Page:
Yeah, I should've specified that my comment was limited to RTP games released on Steam. I've seen plenty of good-quality RTP games sell well past those figures on Aldorlea.

Steam is a different story IMO, where an RTP game with no marketing or name recognition from the developer is dead on arrival.
 

Kes

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Steam is a different story IMO, where an RTP game with no marketing or name recognition from the developer is dead on arrival.
That is something I wholeheartedly agree with.
 

Plueschkatze

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I would agree and add that I think asset flip games, that are easily spotted as such, usually sell worse than once with custom artwork (if that is of good quality). I think asset flip originally refers to games whichs mechanics/code you could buy and dress up with different assets, but I also count the games were you can clearly recognize the assets as "bought in Unity Asset Store" or "bought in Unreal Asset Store" or simply "oh, RPG MAKER RTP" into that, as these are way easier to spot.
 

BCj

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I have to say, anything with rpg maker rtp is usually an instaskip for me :rswt
 

TheouAegis

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Yeah, I should've specified that my comment was limited to RTP games released on Steam. I've seen plenty of good-quality RTP games sell well past those figures on Aldorlea.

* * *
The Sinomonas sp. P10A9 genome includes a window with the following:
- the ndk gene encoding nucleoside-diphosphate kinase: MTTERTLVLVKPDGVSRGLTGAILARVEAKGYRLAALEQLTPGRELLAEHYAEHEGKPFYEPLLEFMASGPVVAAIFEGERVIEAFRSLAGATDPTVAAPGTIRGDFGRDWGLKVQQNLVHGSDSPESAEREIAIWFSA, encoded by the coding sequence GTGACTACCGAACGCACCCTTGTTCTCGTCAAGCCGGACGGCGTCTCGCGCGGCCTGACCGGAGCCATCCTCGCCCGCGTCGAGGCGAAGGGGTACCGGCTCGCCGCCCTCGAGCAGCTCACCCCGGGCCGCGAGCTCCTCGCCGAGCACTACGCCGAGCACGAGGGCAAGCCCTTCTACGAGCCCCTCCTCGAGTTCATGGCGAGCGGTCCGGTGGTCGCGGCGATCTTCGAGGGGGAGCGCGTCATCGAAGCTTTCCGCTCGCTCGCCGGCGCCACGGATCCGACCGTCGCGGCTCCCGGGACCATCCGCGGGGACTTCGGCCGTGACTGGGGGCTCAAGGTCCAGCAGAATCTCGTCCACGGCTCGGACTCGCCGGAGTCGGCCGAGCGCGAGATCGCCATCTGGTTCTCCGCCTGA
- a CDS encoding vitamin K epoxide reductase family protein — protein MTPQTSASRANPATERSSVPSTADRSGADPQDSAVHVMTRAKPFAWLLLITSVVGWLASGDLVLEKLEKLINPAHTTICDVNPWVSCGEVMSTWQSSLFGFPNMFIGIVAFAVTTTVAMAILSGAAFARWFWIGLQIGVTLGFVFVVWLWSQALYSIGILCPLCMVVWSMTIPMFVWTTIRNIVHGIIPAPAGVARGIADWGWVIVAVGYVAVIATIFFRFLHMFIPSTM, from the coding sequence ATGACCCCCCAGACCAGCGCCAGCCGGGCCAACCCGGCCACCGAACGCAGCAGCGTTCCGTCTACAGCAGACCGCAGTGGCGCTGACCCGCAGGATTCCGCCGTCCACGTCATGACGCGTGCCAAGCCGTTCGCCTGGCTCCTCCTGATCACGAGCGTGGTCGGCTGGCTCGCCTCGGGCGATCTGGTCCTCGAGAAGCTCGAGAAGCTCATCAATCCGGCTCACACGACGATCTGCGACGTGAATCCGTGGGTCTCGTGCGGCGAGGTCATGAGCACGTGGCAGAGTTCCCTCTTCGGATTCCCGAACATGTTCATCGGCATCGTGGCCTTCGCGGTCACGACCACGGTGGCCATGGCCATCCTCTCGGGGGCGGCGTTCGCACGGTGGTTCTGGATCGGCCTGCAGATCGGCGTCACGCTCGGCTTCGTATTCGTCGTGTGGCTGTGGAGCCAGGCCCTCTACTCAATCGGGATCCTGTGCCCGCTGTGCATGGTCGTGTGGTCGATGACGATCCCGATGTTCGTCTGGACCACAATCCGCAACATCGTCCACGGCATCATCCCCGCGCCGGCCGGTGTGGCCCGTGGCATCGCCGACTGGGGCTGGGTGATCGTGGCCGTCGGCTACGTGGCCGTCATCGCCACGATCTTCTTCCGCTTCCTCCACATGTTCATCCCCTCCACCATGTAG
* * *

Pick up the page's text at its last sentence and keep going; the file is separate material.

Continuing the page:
Steam is a different story IMO, where an RTP game with no marketing or name recognition from the developer is dead on arrival.
I think I saw your game on Google Play before. I want to ask that do you have to run ads to have people noticed of your games? Or was it auto-sell?
 
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For commercial RPG Maker games, I think that consideration also needs to be made for whether one sells their game to multiple platforms.

Mac users for example, have seen some impressive growth in the past several years. There was an estimation in 2018 that around 1 in 10 personal computers was a Mac, and earlier this year, it has been estimated that around 2 in 10 personal computers is a Mac.

Marketing and selling the same RPG Maker game to both PC and Mac users might provide a significantly larger safety net for breaking even, even if not quite reaching profitable status.

It's also worth noting that the cost of development may increase as well, because for example, if you're planning to sell for Mac, you'll need a Mac to test your game for Mac, and even if you already have a Mac, there's a fee for registering a game with Apple so that users' Macs will automatically recognize your game as safe software.
 

BCj

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In some cases you also had to re-built your game from scratch on a mac so it'd work on mac. :rswt
 

ShadowDragon

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games from RTP can be nice @BCj which I played one from a game, with
some light plugin, and it turn into something amazing.

ofcourse, it doesn't sell great probably, but if it's nicely done, why not?